Ted McDonald, owner of 5 Point Yoga in Malibu, California, lists endurance and resilience among the many benefits yoga offers athletes. McDonald spends 4 weeks every winter with the professional cycling BMC Racing Team at their training camp, sandwiching their daily 4- to 5-hour daily bike rides with yoga sessions in the morning and evening. McDonald, himself a former Elite Adventure Racer and UCLA lacrosse player, says yoga helps build strength from the inside out, which enables cyclists to ride longer and further. “Yoga allows athletes to sustain more and, if you crash on the bike, your recovery time is so much faster,” he says, speaking from experience.
McDonald combines Vinyasa flow yoga, which is a more intense and vigorous form of yoga that builds core strength, with restorative yin sessions that help to increase flexibility by holding the same poses for up to five minutes. He says the evening yoga sessions also serve as meditations, so popular among team members that he was asked to provide a 3-minute recording of his voice to help them achieve the same sense of centeredness throughout the season. Veteran American cyclist George Hincapie is a walking testimonial, literally, to yoga’s benefits. “For the first time in 11 years, I can stand up straight,” he told McDonald.
Dana Santas, founder and director of Radius Yoga Conditioning (RYC) in Tampa Bay, Florida, specializes in helping athletes – from football to swimming to golf – get physically and mentally stronger through yoga programs customized to their sport and their bodies. Among the many benefits yoga offers athletes, she lists: avoiding injury and decreasing chronic pain; extending range of motion while stabilizing joints; and enhancing accuracy, balance and quickness.
Santas says yoga does uncover some differences between men and women. “Male athletes get frustrated easier because they are generally battling against a lack of flexibility and integrated strength, both of which are necessary to look like they think they should look in yoga poses.” Once athletes realize they aren’t expected to look like a woman doing a yoga pose, and they start to feel it “working” and helping them perform better in their sport, they feel a lot better. “I use yoga to make my athletes better at their sport, not better at yoga,” says Santas.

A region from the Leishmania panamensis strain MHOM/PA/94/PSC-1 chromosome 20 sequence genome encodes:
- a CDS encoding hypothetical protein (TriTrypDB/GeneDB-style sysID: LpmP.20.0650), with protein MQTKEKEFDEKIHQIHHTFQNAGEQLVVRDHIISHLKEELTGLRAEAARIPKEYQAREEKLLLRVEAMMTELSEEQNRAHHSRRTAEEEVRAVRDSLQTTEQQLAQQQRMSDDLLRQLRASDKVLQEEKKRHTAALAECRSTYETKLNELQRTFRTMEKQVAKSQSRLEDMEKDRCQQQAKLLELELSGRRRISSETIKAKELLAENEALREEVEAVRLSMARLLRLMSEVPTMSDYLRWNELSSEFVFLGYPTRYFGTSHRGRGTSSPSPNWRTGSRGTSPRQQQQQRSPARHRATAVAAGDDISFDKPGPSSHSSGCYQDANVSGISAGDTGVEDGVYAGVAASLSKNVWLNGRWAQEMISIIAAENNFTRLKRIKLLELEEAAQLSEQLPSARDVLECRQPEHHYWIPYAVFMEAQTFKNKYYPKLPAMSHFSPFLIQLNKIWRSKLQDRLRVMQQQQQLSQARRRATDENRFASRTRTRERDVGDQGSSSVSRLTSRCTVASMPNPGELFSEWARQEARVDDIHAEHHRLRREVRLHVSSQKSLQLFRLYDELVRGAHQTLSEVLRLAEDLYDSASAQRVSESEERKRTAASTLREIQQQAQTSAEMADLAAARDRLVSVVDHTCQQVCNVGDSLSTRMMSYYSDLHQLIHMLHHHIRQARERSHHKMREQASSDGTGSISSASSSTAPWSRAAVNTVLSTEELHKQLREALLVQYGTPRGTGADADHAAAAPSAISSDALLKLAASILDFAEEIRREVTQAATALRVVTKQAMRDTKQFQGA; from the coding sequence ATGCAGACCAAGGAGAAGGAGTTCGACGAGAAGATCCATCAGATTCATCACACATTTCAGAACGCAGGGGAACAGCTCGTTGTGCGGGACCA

Why people go yoga crazy
The majority of folks sweating through yoga class aren’t training for the Tour de France or dunking basketballs in the NBA – they’re moms, dads, students, business professionals, free spirits, soul searchers, and active individuals. They’re people committed to taking an hour or two out of their day to better themselves, inside and out.
For working mom Tina Marie Brouwer of Gilbert, yoga is a momentary escape from a week jam-packed with the demands (and blessings) of her job as a dental hygienist, kids, and home. “For me, yoga is like pressing a pause button. Stop. Find awareness in a simple moment and breathe into the next one. I find myself renewed in calmness, mentally reset, and spiritually refocused.”
There are a lot of ways in which yoga helps move people along the journey to “better” – stress relief, pain relief, flexibility, better breathing, increased strength, weight management, improved circulation, cardiovascular conditioning, presence, and inner peace are a few listed by the Yoga Alliance®, the national educational and support organization for yoga in the U.S. Many studies have also found that yoga can increase life span by increasing telomerase (telomeres are DNA-housing enzymes at the end of our chromosomes associated with many health risks and diseases and regulated in great part by psychological stress). Well-known yogis from around the world are very long-lived, many living well over 100 years. Today, yoga is even “prescribed” by physicians to patients at risk for heart disease, back pain, arthritis, depression, and other chronic conditions, according to The American Yoga Association (AYA). All good reasons to go yoga crazy.